Stable Cycle Performance of a Phosphorus Negative Electrode in Lithium-Ion Batteries Derived from Ionic Liquid Electrolytes
journal contributionposted on 2021-02-25, 19:03 authored by Shubham Kaushik, Kazuhiko Matsumoto, Rika Hagiwara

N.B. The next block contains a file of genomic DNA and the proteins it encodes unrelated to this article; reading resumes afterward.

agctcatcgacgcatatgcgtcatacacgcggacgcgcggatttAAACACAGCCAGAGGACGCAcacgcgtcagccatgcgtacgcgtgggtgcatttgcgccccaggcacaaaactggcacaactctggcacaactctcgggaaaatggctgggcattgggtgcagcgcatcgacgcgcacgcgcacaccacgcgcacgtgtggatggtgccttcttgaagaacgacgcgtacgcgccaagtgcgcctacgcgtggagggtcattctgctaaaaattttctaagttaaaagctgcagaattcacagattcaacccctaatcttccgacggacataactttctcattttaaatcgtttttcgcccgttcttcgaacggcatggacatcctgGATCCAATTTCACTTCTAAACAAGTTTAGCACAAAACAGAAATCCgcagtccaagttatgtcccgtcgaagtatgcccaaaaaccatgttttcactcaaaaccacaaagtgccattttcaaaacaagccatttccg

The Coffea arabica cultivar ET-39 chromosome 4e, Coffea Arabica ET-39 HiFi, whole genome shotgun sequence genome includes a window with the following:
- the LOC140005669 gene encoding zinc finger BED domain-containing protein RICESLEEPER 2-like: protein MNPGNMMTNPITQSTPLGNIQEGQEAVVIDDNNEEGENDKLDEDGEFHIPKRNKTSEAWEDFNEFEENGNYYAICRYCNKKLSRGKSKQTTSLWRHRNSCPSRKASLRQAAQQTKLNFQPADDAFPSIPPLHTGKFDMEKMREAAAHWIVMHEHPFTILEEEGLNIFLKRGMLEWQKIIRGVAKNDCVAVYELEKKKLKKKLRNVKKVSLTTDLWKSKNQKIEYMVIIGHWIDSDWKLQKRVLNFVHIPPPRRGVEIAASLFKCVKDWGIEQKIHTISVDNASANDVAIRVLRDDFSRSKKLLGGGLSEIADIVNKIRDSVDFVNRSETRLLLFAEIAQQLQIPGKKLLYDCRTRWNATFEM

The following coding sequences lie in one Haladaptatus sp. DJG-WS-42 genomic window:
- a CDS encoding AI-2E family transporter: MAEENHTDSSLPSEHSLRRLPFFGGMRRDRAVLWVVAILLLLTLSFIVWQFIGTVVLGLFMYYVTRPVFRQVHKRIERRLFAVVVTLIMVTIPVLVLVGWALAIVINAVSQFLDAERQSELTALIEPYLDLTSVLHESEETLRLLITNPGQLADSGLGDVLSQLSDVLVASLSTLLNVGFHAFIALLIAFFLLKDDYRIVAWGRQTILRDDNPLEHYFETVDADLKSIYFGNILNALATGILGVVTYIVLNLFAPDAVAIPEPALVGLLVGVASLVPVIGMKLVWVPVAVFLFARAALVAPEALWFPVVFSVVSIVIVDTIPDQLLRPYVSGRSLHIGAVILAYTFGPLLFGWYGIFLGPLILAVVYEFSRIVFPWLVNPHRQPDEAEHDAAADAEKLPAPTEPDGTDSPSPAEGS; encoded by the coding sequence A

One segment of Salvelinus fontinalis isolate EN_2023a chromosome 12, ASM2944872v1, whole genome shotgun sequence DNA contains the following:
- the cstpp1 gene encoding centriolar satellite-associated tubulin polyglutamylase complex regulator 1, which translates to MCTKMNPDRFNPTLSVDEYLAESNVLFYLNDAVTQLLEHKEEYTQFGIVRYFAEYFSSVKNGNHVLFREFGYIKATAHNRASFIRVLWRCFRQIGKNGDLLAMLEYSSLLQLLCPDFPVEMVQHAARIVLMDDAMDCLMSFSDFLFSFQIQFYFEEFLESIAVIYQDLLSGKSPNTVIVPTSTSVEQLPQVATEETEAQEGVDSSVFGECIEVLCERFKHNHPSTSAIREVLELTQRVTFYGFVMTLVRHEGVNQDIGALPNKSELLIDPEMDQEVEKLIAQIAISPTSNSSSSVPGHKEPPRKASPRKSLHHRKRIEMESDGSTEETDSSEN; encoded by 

Although high-capacity negative electrode materials are seen as a propitious strategy for improving the performance of lithium-ion batteries (LIBs), their advancement is curbed by issues such as pulverization during the charge/discharge process and the formation of an unstable solid electrolyte interphase (SEI). In particular, electrolytes play a vital role in determining the properties of an SEI layer. Thus, in this study, we investigate the performance of a red phosphorus/acetylene black composite (P/AB) prepared by high-energy ball milling as a negative electrode material for LIBs using organic and ionic liquid (IL) electrolytes. Galvanostatic tests performed on half cells demonstrate high discharge capacities in the 1386–1700 mAh (g-P/AB)−1 range along with high Coulombic efficiencies of 85.3–88.2% in the first cycle, irrespective of the electrolyte used. Upon cycling, the Li[FSA]-[C2C1im][FSA] (FSA– = bis(fluorosulfonyl)amide and C2C1im+ = 1-ethyl-3-methylimidazolium) IL electrolyte (2:8 in mol) demonstrates a high capacity retention of 78.8% after 350 cycles, whereas significant capacity fading is observed in the Li[PF6] and Li[FSA] organic electrolytes. Electrochemical impedance spectroscopy conducted with cycling revealed lower interfacial resistance in the IL electrolyte than in the organic electrolytes. Scanning electron microscopy and X-ray photoelectron spectroscopy after cycling in different electrolytes evinced that the IL electrolyte facilitates the formation of a robust SEI layer comprising multiple layers of sulfur species resulting from FSA– decomposition. A P/AB|LiFePO4 full cell using the IL electrolyte showed superior capacity retention than organic electrolytes and a high energy density under ambient conditions. This work not only illuminates the improved performance of a phosphorous-based negative electrode alongside ionic liquid electrolytes but also displays a viable strategy for the development of high-performance LIBs, especially for large-scale applications.